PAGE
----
What is the plural form of "status"?
There are some situations where status may be considered countable. In those cases, the plural form can be used as statuses. MacMillan dictionary gives 4 definitions for status, and 3 of them are referred to as countable. Personally, I would use status as the plural form instead of statuses.
In Latin, the nominative plural of status as a 4th declension noun is statūs. This would be uncomfortable in English, and so the English plural is statuses.
The Latin adjective has a different masculine nominative plural of statī, but then means something more like the English static.
I see that I've very late to answer. I usually try to avoid the use of "status" as a plural, instead option to use the near-synonym "state".
Take for example these three attempts at pluralizing "status", all of which I've seen coworkers using:
The product should support the following statuses: Red Green Blue
The product should support the following status: Red Green Blue
The product should support the following statii: Red Green Blue
None of those sound natural, and one is objectively wrong. The issue is sidestepped by substituting "states":
The product should support the following states: Red Green Blue
I always though that status should not be used as plural, but I notice that statuses is reported from the CoCA in sentences like:
Young people across a wide range of socio-economic statuses increasingly value choosing their own spouses, and individual choice [...].
[...], but those with higher threat statuses need even more conservation.
Certain references were also made about specific types of sexual activity including individuals' virginity statuses.
Statuses is used in academic context, with a frequency of 192 (compared with a frequency of 3 and 4 in magazines and newspapers).
… If for some bizarre reason you simply cannot bring yourself to use the normal English plural form “statuses”, then you must learn that the true plural of status is statUs, with a macro[n] over the u [i.e., statūs] and pronounced “statoose”. That’s because status comes from the Latin declension that forms plurals according to that particular rule, which incidentally is just like the plurals of apparatus and prospectus, but unlike the plural of words like radius, which becomes radii because it’s from a different declension, and also unlike genus and corpus, which go to genera and corpora respectively because they are from still another declension. And please don’t ask me about octopus, since it’s Greek not Latin, and we do not care to offend any sensitive octopedal feelings. :-) Wouldn’t it be much easier to simply
A word to the wise: don’t use fancy forms out of yesteryear unless you really REALLY do know how they work(ed). It just sounds silly.
* Message-ID: <email@example.com> in comp.lang.perl.misc, March 11, 1997.
Usually "statuses", but some people use "status"
As others have mentioned, there are several possible plural forms of status.
- statuses, regularly formed using the English plural suffix -(e)s. This is listed in various dictionaries e.g. Collins English Dictionary, Merriam Webster.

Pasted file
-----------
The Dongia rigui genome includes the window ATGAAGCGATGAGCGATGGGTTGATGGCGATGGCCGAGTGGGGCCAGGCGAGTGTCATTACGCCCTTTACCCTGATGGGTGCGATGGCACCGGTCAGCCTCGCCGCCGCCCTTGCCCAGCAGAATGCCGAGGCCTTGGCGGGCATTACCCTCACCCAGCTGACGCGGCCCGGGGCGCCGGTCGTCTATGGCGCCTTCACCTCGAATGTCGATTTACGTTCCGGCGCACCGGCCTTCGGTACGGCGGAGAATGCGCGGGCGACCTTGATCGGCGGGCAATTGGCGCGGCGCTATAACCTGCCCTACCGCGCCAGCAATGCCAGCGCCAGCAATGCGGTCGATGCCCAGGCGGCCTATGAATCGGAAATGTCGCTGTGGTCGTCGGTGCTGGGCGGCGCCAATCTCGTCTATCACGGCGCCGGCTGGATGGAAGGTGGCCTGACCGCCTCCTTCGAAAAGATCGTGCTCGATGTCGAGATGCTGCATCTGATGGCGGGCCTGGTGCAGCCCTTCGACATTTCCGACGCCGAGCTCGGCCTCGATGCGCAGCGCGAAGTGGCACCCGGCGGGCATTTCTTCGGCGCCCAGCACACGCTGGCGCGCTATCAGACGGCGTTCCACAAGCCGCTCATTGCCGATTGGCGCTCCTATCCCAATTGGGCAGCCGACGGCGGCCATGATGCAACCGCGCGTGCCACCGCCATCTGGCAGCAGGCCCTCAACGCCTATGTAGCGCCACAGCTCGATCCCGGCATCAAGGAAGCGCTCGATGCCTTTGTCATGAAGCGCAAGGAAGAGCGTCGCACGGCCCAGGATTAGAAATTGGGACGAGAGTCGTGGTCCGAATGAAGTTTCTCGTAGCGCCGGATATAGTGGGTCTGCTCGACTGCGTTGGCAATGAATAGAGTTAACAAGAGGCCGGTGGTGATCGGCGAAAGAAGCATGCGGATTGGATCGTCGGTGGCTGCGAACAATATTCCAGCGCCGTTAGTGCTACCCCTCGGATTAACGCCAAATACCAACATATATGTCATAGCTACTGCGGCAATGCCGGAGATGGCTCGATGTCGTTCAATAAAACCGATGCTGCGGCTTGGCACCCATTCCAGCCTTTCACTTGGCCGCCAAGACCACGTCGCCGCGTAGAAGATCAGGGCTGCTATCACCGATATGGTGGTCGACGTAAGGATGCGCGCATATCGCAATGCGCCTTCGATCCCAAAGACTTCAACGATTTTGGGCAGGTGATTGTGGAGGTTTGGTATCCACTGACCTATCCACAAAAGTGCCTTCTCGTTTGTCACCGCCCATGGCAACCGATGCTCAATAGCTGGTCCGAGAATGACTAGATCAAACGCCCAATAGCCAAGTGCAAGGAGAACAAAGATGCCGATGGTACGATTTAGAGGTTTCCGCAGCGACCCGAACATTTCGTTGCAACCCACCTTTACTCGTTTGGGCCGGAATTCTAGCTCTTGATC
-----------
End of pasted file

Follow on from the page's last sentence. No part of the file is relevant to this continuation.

status, taken from Latin. This is listed in a few dictionaries e.g. the Oxford English Dictionary (which actually gives three forms):
Pl. (rare) status /ˈsteɪtjuːs/, (now usu.) statuses /ˈsteɪtəsɪz/, (rare) statusses /ˈsteɪtəsɪz/.
It’s not objectively better to use the Latinate plural form, or to try to pronounce it similarly to the way the Romans did. Status has been an English word, not just a Latin word, for a long time now. Latinate plurals ending in -us are rarely used in English, and in fact, several usage guides say the English form -uses is generally preferable.
The original Dictionary of Modern English Usage by H.W. Fowler, 1926 (as reproduced in the new 2009 edition) says in the entry for "-us":
Many [words ending in "-us"] are from Latin fourth-declension words, whose Latin plural is -us (pronounced ūs); but the English plural -uses is almost always preferred, as in prospectuses.
The contemporary usage guide writer Bryan Garner wrote the following passage:
nexus. The acceptable plural forms are nexuses (English) and nexus (Latin). Naturally, the English form is preferable—e.g.: "The nexuses of activity for both rooms are the counters where the marijuana is dispensed." Glenn Martin, "The Tokin' Joint," S.F. Chron., 24 Aug. 1997, at Z1. Some writers have betrayed their ignorance of Latin by writing *nexi, as if it were a second-declension noun.
To me, it seems simpler to just go with the regular English plural statuses, but if you prefer to use the Latinate plural status for whatever reason, you’ll have to make some additional choices about pronunciation (it doesn't seem obvious to me how to pronounce it).
Words that inflect similarly
Some other English words that inflected in the same way as status in Latin are apparatus, coitus, fetus, flatus, hiatus, impetus, meatus, nexus.
I see some references to status as uncountable as well, but that doesn't make much sense to me. I've always used statii, apparently incorrectly: Merriam-Webster, at least, calls for "statuses"
protected by RegDwigнt♦ Sep 27 '11 at 8:57
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